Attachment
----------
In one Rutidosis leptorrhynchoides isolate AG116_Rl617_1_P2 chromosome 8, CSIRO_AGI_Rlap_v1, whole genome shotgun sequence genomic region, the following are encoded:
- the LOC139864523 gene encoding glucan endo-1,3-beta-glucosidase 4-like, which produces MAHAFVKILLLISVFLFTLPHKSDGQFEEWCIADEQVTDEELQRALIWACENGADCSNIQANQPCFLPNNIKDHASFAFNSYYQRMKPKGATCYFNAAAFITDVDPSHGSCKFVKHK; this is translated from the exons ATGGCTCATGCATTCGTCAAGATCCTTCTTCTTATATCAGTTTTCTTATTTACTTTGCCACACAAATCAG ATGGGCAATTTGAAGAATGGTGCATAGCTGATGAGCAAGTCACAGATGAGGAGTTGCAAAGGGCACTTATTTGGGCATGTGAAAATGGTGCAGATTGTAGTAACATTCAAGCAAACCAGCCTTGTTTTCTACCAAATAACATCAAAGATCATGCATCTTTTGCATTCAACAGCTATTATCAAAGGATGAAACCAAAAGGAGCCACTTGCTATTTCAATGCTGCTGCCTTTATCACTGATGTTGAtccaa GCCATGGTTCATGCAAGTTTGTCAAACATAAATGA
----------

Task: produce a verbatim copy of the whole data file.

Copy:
In one Rutidosis leptorrhynchoides isolate AG116_Rl617_1_P2 chromosome 8, CSIRO_AGI_Rlap_v1, whole genome shotgun sequence genomic region, the following are encoded:
- the LOC139864523 gene encoding glucan endo-1,3-beta-glucosidase 4-like, which produces MAHAFVKILLLISVFLFTLPHKSDGQFEEWCIADEQVTDEELQRALIWACENGADCSNIQANQPCFLPNNIKDHASFAFNSYYQRMKPKGATCYFNAAAFITDVDPSHGSCKFVKHK; this is translated from the exons ATGGCTCATGCATTCGTCAAGATCCTTCTTCTTATATCAGTTTTCTTATTTACTTTGCCACACAAATCAG ATGGGCAATTTGAAGAATGGTGCATAGCTGATGAGCAAGTCACAGATGAGGAGTTGCAAAGGGCACTTATTTGGGCATGTGAAAATGGTGCAGATTGTAGTAACATTCAAGCAAACCAGCCTTGTTTTCTACCAAATAACATCAAAGATCATGCATCTTTTGCATTCAACAGCTATTATCAAAGGATGAAACCAAAAGGAGCCACTTGCTATTTCAATGCTGCTGCCTTTATCACTGATGTTGAtccaa GCCATGGTTCATGCAAGTTTGTCAAACATAAATGA